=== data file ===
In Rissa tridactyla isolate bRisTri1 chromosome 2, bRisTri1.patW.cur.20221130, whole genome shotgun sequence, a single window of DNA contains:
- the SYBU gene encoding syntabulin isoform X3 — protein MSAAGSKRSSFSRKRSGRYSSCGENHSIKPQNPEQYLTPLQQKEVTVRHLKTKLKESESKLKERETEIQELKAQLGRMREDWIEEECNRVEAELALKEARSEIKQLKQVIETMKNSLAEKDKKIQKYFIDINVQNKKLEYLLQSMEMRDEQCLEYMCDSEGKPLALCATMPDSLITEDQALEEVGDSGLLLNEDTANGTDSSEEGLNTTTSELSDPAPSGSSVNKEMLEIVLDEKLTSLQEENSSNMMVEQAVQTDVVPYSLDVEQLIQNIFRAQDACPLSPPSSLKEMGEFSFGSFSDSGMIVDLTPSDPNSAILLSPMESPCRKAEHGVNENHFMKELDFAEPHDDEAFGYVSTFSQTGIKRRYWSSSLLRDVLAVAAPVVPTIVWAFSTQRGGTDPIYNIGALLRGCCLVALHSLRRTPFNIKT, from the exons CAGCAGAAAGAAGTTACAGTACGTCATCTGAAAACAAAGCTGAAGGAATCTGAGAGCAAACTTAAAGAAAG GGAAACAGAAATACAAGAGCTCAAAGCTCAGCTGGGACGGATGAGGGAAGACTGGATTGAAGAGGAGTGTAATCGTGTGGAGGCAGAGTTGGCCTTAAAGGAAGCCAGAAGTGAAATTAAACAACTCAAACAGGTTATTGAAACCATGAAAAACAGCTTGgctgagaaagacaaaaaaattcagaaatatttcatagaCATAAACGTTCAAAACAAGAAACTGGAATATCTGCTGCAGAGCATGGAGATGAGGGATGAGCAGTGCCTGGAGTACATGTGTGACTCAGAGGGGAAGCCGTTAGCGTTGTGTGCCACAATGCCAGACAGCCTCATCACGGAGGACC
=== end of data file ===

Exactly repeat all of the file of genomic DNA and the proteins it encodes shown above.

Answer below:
In Rissa tridactyla isolate bRisTri1 chromosome 2, bRisTri1.patW.cur.20221130, whole genome shotgun sequence, a single window of DNA contains:
- the SYBU gene encoding syntabulin isoform X3 — protein MSAAGSKRSSFSRKRSGRYSSCGENHSIKPQNPEQYLTPLQQKEVTVRHLKTKLKESESKLKERETEIQELKAQLGRMREDWIEEECNRVEAELALKEARSEIKQLKQVIETMKNSLAEKDKKIQKYFIDINVQNKKLEYLLQSMEMRDEQCLEYMCDSEGKPLALCATMPDSLITEDQALEEVGDSGLLLNEDTANGTDSSEEGLNTTTSELSDPAPSGSSVNKEMLEIVLDEKLTSLQEENSSNMMVEQAVQTDVVPYSLDVEQLIQNIFRAQDACPLSPPSSLKEMGEFSFGSFSDSGMIVDLTPSDPNSAILLSPMESPCRKAEHGVNENHFMKELDFAEPHDDEAFGYVSTFSQTGIKRRYWSSSLLRDVLAVAAPVVPTIVWAFSTQRGGTDPIYNIGALLRGCCLVALHSLRRTPFNIKT, from the exons CAGCAGAAAGAAGTTACAGTACGTCATCTGAAAACAAAGCTGAAGGAATCTGAGAGCAAACTTAAAGAAAG GGAAACAGAAATACAAGAGCTCAAAGCTCAGCTGGGACGGATGAGGGAAGACTGGATTGAAGAGGAGTGTAATCGTGTGGAGGCAGAGTTGGCCTTAAAGGAAGCCAGAAGTGAAATTAAACAACTCAAACAGGTTATTGAAACCATGAAAAACAGCTTGgctgagaaagacaaaaaaattcagaaatatttcatagaCATAAACGTTCAAAACAAGAAACTGGAATATCTGCTGCAGAGCATGGAGATGAGGGATGAGCAGTGCCTGGAGTACATGTGTGACTCAGAGGGGAAGCCGTTAGCGTTGTGTGCCACAATGCCAGACAGCCTCATCACGGAGGACC